After granulation, the products were transported to a fluid bed, where they were cooled to a temperature below 35 C. Coarse particles (>1400 μm) were removed by using a Allgaier sieve.

The dynamic flow rates of the granules were as shown below. The values were taken from five samples and averaged.

______________________________________Example     C     6       7   8     9    10______________________________________water (wt %)       0      2       3   4     5    6DFR (ml/s)  0     70      85  96    110  120______________________________________
Example 11, Comparative Example D Foam Control in a Detergent Composition

Two particulate zeolite-built laundry detergent compositions were prepared to the following formulation (in weight percent):

______________________________________Na primary alcohol sulphate                   11.51Nonionic surfactant C12-15 7EO                   6.25Soap                    1.97Zeolite MAP (anhydrous) 22.32Na citrate 2aq          3.59Light soda ash          2.89Sodium carboxymethyl cellulose (68%)                   0.95Moisture, salts, etc    4.27Soil release polymer* adjunct (18% polymer)                   1.5Acrylic/maleic copolymer** (93% granule)                   1.00Na carbonate            3.40Na bicarbonate          1.00Carbonate/29% silicate cogranule***                   5.5TAED white (83%)        6.35Coated Percarbonate (13.5 avO2)                   22.00EDTMP****               0.42Protease (Savinase 12.0T 3250 GU/mg)                   0.78Lipase (Lipolase 100T 187 LU/mg)                   0.12Perfume                 0.45Antifoam granule (see below)                   3.73______________________________________ *Sokalan (Trade Mark) HP22 ex BASF **Sokalan (Trade Mark) CP5 ex BASF ***Nabion (Trade Mark) 15 ex RhonePoulenc ****Dequest (Trade Mark) 2047 ex Monsanto

The antifoam granules used were as follows:

Example 11: the granule of Example 4 (2% added water)

Comparative Example D: the granule of Comparative Example B (no added water).

Foam control was tested in specially adapted Whirlpool (Trade Mark) AWM front-loading automatic washing machines in which the front porthole was calibrated with a linear scale to denote foam height, from 0 (representing no foam) to 10 (a full porthole).

The wash conditions were as follows:

Washload: 3 kg, clean

Water hardness: 27 FH

Powder dosage: 120 g

Wash temperature: 40 C.

A special extended two-hour wash cycle with prewash, flood, main wash and nine rinses was used in order to provide the most stringent possible test conditions.

Four runs were carried out for each powder.

The foam profiles were very similar, all showing a momentary peak after about 80 minutes, at the beginning of the final sequence of rinses; in one of the four runs of Example 11 the peak reached 10 (full porthole), but only for a very short time. There were other smaller peaks at earlier stages in the wash cycle, but all were below 8, and during the main wash phase the foam height remained in the 4-6 range. In general, the foam control of Example 11 was slightly, but not significantly, weaker than than that of Comparative Example D throughout the wash cycle. The average values of the foam height over the whole wash cycle were as follows:

______________________________________Example 11         3.70Comparative Example D              2.75______________________________________
Example 12, Comparative Example E

The following antifoam granules were incorporated, in the same amount (3.73 wt %), into the laundry detergent composition used in Example 11:

Example 12: the granule of Example 10 (6% added water)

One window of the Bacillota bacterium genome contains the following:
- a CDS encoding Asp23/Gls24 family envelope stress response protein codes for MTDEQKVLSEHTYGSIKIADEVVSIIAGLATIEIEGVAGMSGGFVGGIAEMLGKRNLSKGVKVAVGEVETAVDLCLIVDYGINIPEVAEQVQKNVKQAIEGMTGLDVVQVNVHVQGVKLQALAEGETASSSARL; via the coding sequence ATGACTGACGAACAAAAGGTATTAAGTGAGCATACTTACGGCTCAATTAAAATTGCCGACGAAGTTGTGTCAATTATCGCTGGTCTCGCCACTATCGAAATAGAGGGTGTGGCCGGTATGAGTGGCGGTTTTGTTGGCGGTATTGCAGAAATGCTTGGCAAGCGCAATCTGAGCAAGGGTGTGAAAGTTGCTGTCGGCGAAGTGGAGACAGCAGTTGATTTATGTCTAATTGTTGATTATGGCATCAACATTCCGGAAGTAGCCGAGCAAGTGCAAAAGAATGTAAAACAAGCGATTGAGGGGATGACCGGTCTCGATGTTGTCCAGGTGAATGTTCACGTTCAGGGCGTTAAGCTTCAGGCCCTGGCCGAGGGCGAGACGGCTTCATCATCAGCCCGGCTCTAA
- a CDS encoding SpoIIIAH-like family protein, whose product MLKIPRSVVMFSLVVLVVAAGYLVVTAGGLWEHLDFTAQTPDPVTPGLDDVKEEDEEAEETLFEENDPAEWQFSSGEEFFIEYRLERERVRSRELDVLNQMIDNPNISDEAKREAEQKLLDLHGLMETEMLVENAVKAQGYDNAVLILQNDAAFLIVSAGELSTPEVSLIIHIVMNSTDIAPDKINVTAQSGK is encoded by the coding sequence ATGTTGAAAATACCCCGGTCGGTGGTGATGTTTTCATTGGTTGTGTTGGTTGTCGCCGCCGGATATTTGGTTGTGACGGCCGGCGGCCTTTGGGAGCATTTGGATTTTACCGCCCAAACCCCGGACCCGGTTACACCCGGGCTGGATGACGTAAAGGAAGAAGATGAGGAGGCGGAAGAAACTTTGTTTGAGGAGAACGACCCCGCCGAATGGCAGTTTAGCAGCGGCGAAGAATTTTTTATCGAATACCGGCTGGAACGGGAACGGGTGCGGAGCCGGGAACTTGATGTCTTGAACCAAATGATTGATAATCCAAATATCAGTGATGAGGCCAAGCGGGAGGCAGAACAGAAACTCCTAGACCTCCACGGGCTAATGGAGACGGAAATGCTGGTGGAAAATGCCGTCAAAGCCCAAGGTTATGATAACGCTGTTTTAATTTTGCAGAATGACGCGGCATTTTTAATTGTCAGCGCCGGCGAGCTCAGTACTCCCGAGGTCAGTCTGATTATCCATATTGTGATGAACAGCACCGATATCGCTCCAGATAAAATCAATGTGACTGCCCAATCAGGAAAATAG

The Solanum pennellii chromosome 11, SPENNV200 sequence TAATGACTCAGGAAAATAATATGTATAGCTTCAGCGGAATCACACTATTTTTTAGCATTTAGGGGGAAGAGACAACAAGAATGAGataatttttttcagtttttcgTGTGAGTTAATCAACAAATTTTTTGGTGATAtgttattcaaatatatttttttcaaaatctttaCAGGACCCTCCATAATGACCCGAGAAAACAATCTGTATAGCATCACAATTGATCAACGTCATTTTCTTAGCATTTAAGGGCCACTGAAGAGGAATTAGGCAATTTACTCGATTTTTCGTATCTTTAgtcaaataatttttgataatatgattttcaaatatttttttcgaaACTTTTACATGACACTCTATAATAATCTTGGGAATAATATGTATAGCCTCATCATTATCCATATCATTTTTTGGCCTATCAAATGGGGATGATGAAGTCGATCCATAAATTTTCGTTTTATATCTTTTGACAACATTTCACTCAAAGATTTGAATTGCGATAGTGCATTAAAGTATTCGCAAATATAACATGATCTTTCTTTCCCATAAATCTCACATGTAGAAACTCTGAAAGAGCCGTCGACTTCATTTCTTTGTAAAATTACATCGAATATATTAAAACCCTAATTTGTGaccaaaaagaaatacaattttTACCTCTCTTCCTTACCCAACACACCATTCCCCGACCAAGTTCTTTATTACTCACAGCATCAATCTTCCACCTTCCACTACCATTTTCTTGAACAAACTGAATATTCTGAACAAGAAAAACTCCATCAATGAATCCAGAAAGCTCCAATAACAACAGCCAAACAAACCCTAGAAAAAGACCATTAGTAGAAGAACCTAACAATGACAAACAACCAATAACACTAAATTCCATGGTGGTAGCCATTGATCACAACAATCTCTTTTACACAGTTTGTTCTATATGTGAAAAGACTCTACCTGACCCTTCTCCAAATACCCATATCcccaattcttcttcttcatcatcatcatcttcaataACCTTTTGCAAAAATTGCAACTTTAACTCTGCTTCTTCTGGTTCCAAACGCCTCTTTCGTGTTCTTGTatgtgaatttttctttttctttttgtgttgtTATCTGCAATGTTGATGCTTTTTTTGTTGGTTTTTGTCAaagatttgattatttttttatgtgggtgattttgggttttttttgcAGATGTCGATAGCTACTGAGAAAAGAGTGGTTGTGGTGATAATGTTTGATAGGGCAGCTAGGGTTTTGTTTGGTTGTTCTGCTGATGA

Comparative Example E: the granule of Comparative Example C (no added water).

Example 13, Comparative Example F

Antifoam granules as detailed below were incorporated into a particulate phosphate-built laundry detergent composition having the following formulation:

______________________________________Na-LAS                  6.30Nonionic surfactant 7EO 4.05Nonionic surfactant 3EO 3.15Soap                    0.28Fatty acid              0.32Sodium tripolyphosphate 23.94Sodium diisilicate      6.31Sodium carboxymethyl cellulose (68%)                   0.38Moisture, salts etc     9.27Soil release polymer HP23                   1.24Acrylic/maleic copolymer** (93% granule)                   1.13Sodium carbonate        8.49Sodium sulphate         9.87TAED (83%)              2.22Polyvinylpyrrolidone (95%)                   0.07Sodium perborate tetrahydrate                   20.00EDTMP****               0.55Fluorescer DMS-X (9.9%) 0.60Protease (Savinase 12.0T 3250 GU/mg)                   0.40Lipase (Lipolase 100T 187 LU/mg)                   0.03Termamyl 6.0T           0.28Antifoam granule (see below)                   0.88Perfume                 0.24______________________________________

The antifoam granules used were as follows:

Example 13: the granule of Example 10 (6% added water)

Comparative Example F: the granule of Comparative Example C (no added water).

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Referenced by
Citing PatentFiling datePublication dateApplicantTitle
US6248707 *Dec 12, 1997Jun 19, 2001Solvay Interox GmbhMethod for producing sodium percarbonate
US9040474Dec 9, 2011May 26, 2015Dow Corning CorporationGranulated foam control composition comprising a polyol ester and cationic polymer
US20040259755 *Jun 7, 2004Dec 23, 2004Bernhard OrlichSurfactant granulates and method for producing surfactant granulates
WO2012076186A2Dec 9, 2011Jun 14, 2012Dow Corning CorporationGranulated organopolysiloxane products
Classifications
U.S. Classification510/276, 510/441, 510/531, 510/351, 510/356, 510/511, 510/444, 510/457, 510/509, 510/349, 510/466, 510/350, 510/452, 510/400, 510/347, 510/352, 510/357, 510/456, 510/438, 510/443
International ClassificationC11D3/12, C11D3/37, C11D17/00, C11D1/34, B01D19/04, C11D3/00
Cooperative ClassificationC11D1/345, C11D17/0034, C11D3/124, C11D3/373, C11D3/0026, B01D19/0404
European ClassificationB01D19/04D, C11D17/00C, C11D3/12G, C11D3/37B12, C11D1/34C, C11D3/00B5
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Effective date: 20041219